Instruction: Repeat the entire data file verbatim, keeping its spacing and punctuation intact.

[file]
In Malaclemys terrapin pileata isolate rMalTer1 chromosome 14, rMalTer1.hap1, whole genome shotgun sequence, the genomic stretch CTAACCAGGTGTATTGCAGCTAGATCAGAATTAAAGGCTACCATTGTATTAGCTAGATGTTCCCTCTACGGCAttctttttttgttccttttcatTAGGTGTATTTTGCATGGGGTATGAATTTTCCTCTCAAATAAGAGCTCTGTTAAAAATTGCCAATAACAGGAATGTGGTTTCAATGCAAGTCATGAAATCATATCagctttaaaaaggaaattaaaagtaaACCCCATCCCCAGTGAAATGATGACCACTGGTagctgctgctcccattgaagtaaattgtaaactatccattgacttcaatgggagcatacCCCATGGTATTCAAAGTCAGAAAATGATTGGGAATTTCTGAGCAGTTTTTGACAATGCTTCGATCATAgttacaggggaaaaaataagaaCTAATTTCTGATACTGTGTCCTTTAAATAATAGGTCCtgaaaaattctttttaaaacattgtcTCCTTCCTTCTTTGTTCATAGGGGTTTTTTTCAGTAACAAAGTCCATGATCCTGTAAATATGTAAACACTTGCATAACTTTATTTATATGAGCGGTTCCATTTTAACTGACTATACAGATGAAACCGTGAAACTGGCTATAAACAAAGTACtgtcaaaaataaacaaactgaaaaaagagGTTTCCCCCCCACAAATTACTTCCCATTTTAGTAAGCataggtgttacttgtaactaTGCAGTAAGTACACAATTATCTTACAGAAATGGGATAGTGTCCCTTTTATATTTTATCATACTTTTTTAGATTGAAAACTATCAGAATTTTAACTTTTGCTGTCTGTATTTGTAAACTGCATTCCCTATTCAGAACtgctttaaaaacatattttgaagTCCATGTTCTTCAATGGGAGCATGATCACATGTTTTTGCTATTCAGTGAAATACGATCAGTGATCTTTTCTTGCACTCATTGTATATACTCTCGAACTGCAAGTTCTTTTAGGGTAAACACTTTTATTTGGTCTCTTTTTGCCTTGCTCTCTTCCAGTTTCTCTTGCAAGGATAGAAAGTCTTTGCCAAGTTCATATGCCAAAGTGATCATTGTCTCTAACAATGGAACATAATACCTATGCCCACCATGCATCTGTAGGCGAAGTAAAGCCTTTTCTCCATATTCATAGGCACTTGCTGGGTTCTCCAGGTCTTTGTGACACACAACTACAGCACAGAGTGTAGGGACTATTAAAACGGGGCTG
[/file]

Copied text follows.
In Malaclemys terrapin pileata isolate rMalTer1 chromosome 14, rMalTer1.hap1, whole genome shotgun sequence, the genomic stretch CTAACCAGGTGTATTGCAGCTAGATCAGAATTAAAGGCTACCATTGTATTAGCTAGATGTTCCCTCTACGGCAttctttttttgttccttttcatTAGGTGTATTTTGCATGGGGTATGAATTTTCCTCTCAAATAAGAGCTCTGTTAAAAATTGCCAATAACAGGAATGTGGTTTCAATGCAAGTCATGAAATCATATCagctttaaaaaggaaattaaaagtaaACCCCATCCCCAGTGAAATGATGACCACTGGTagctgctgctcccattgaagtaaattgtaaactatccattgacttcaatgggagcatacCCCATGGTATTCAAAGTCAGAAAATGATTGGGAATTTCTGAGCAGTTTTTGACAATGCTTCGATCATAgttacaggggaaaaaataagaaCTAATTTCTGATACTGTGTCCTTTAAATAATAGGTCCtgaaaaattctttttaaaacattgtcTCCTTCCTTCTTTGTTCATAGGGGTTTTTTTCAGTAACAAAGTCCATGATCCTGTAAATATGTAAACACTTGCATAACTTTATTTATATGAGCGGTTCCATTTTAACTGACTATACAGATGAAACCGTGAAACTGGCTATAAACAAAGTACtgtcaaaaataaacaaactgaaaaaagagGTTTCCCCCCCACAAATTACTTCCCATTTTAGTAAGCataggtgttacttgtaactaTGCAGTAAGTACACAATTATCTTACAGAAATGGGATAGTGTCCCTTTTATATTTTATCATACTTTTTTAGATTGAAAACTATCAGAATTTTAACTTTTGCTGTCTGTATTTGTAAACTGCATTCCCTATTCAGAACtgctttaaaaacatattttgaagTCCATGTTCTTCAATGGGAGCATGATCACATGTTTTTGCTATTCAGTGAAATACGATCAGTGATCTTTTCTTGCACTCATTGTATATACTCTCGAACTGCAAGTTCTTTTAGGGTAAACACTTTTATTTGGTCTCTTTTTGCCTTGCTCTCTTCCAGTTTCTCTTGCAAGGATAGAAAGTCTTTGCCAAGTTCATATGCCAAAGTGATCATTGTCTCTAACAATGGAACATAATACCTATGCCCACCATGCATCTGTAGGCGAAGTAAAGCCTTTTCTCCATATTCATAGGCACTTGCTGGGTTCTCCAGGTCTTTGTGACACACAACTACAGCACAGAGTGTAGGGACTATTAAAACGGGGCTG